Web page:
Y2038, glibc and wtmp on 64bit architectures

2 minutes
March 30, 2023

On January, 19th 2038 at 03:14:07 UTC the 32bit time_t counter will overflow. For more information about this I suggest to start with the wikipedia Year 2038 problem article. That problem is long known and several groups are working on a solution for 32bit systems, but many people don’t know that pure 64bit systems could be affected, too.

The general statement so far has always been that on 64bit systems with a 64bit time_t you are safe with respect to the Y2038 problem. But glibc uses for compatibility with 32bit userland applications 32bit time_t in some places even on 64bit systems. More information can be found in my previous blog Y2038, glibc and utmp/utmpx on 64bit architectures.

In this article I will present a generic solution for wtmp.

What is wtmp actually good for? From the manual page:

The  wtmp  file records all logins and logouts.

What are the problems?

There is one main problem with with with glibc on e.g. x86-64:

  1. A 32bit time_t field is used for the time, which will overflow in 2038

Who is really using wtmp today?

There are several applications writing wtmp entries, all are to login to a system:

  • gdm
  • login
  • sddm
  • sshd

Additional systemd writes reboot/shutdown entries to /var/log/wtmp.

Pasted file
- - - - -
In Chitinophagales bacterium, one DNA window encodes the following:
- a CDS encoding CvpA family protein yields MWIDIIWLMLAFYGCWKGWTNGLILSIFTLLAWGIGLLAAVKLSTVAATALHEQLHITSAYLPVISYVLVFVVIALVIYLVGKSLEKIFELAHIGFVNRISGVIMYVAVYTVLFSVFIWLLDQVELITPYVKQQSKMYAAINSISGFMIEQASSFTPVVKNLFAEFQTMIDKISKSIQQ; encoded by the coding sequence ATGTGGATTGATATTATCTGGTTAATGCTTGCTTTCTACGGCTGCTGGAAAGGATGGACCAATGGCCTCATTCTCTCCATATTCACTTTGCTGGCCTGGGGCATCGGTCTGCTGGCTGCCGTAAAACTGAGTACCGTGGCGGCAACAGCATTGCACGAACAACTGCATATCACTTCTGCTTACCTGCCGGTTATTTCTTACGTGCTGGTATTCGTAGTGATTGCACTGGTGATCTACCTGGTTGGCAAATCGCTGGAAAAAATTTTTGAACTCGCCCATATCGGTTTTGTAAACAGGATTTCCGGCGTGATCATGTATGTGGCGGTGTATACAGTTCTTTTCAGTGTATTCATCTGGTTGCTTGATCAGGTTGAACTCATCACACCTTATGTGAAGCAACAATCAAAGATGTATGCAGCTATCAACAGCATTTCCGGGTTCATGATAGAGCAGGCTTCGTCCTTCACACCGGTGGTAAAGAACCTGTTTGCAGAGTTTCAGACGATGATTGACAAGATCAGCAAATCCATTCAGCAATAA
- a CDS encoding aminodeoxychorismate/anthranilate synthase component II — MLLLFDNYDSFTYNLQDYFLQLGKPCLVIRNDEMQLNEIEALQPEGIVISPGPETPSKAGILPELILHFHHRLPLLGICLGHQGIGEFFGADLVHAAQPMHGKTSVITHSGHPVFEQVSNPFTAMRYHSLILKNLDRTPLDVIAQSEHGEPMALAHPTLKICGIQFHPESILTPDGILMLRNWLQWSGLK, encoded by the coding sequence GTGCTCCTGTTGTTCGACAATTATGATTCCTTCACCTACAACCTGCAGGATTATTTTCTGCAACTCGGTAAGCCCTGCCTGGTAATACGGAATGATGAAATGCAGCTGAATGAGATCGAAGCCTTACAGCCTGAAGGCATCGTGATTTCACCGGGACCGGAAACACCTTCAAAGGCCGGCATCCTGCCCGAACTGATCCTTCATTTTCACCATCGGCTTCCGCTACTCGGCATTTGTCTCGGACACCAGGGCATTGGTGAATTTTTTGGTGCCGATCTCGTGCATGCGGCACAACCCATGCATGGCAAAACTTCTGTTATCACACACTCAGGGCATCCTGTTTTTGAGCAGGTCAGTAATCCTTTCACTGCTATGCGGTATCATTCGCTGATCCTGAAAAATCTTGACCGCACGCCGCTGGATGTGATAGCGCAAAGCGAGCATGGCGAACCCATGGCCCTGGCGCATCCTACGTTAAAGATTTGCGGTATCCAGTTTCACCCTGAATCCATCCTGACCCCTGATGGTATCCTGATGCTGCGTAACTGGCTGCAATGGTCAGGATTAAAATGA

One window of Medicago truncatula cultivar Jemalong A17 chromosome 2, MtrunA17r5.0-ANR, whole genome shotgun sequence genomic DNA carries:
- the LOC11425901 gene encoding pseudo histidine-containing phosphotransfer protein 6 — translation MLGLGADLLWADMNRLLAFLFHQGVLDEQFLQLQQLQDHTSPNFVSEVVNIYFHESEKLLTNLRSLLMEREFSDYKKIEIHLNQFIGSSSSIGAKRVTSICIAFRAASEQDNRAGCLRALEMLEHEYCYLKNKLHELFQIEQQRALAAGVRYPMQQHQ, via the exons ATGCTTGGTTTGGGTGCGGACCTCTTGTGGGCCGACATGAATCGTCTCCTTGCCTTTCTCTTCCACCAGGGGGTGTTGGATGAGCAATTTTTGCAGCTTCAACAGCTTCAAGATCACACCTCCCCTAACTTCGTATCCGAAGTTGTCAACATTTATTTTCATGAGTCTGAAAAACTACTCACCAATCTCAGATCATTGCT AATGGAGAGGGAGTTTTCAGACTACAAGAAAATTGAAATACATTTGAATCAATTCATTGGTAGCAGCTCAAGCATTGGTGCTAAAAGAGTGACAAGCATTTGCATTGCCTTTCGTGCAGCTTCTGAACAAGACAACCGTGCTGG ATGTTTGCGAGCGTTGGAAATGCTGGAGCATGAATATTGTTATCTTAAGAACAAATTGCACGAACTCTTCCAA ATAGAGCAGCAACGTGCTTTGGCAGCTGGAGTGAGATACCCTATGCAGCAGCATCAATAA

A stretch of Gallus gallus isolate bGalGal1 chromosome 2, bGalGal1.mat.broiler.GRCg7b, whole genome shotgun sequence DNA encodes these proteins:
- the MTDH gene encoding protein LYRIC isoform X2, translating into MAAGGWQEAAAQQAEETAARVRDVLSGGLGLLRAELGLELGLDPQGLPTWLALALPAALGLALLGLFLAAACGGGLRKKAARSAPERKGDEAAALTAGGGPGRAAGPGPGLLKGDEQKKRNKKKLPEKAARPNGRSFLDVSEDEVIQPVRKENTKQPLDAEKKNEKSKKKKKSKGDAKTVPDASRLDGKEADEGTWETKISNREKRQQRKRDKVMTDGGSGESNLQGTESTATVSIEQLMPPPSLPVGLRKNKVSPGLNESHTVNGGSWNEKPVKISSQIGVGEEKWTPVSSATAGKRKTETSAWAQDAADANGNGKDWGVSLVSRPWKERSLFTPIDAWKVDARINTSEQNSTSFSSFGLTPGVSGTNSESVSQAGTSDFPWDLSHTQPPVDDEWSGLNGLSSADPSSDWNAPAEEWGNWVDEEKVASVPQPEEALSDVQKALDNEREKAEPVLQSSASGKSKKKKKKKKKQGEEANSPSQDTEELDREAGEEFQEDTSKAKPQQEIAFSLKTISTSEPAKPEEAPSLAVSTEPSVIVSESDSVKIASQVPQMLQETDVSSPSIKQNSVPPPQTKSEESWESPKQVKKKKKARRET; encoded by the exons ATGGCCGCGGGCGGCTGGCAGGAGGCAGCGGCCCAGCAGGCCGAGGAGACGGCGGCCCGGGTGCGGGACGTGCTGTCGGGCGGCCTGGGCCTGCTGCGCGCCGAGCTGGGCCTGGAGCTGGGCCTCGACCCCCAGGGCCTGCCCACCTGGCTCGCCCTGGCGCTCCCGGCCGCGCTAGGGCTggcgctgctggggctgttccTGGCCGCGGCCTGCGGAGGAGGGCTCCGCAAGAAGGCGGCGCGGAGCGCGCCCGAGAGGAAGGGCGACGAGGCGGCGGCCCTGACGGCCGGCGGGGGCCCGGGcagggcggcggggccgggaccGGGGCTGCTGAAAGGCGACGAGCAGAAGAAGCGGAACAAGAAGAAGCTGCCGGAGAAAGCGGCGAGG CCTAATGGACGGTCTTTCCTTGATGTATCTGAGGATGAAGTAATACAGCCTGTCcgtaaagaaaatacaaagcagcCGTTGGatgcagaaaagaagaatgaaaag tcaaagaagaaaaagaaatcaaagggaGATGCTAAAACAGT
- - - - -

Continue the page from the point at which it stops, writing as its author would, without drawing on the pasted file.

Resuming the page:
Who is using (means reading) the wtmp entries?

  • last
  • last
  • last
  • lslogins

So in the end, there is more or less only one tool really consuming the wtmp entries.


The login and logout times will be stored in a sqlite3 database. There is a library libwtmpdb.so which provides a Y2038 secure API on all architectures (32bit and 64bit). Additional, there is a PAM module pam_wtmpdb.so and a binary wtmpdb.

The module allows to use this functionality in any PAM aware application. Today every application used for login and authentication uses PAM, so this should be no problem. The wtmpdb binary will replace last and some more features to e.g. to store boot and shutdown times.

Were other alternatives evaluated?

Yes, but in the end, sqlite was the most widespread, robust, well maintained database library available today. And hiding everything in a library is the only future proof solution, to be flexible in the future and to maintain the code only in one place.

wtmpdb implementation

Source code

The source code for the libwtmpdb library, PAM module and application can be found in the wtmpdb repository on github.

Further documentation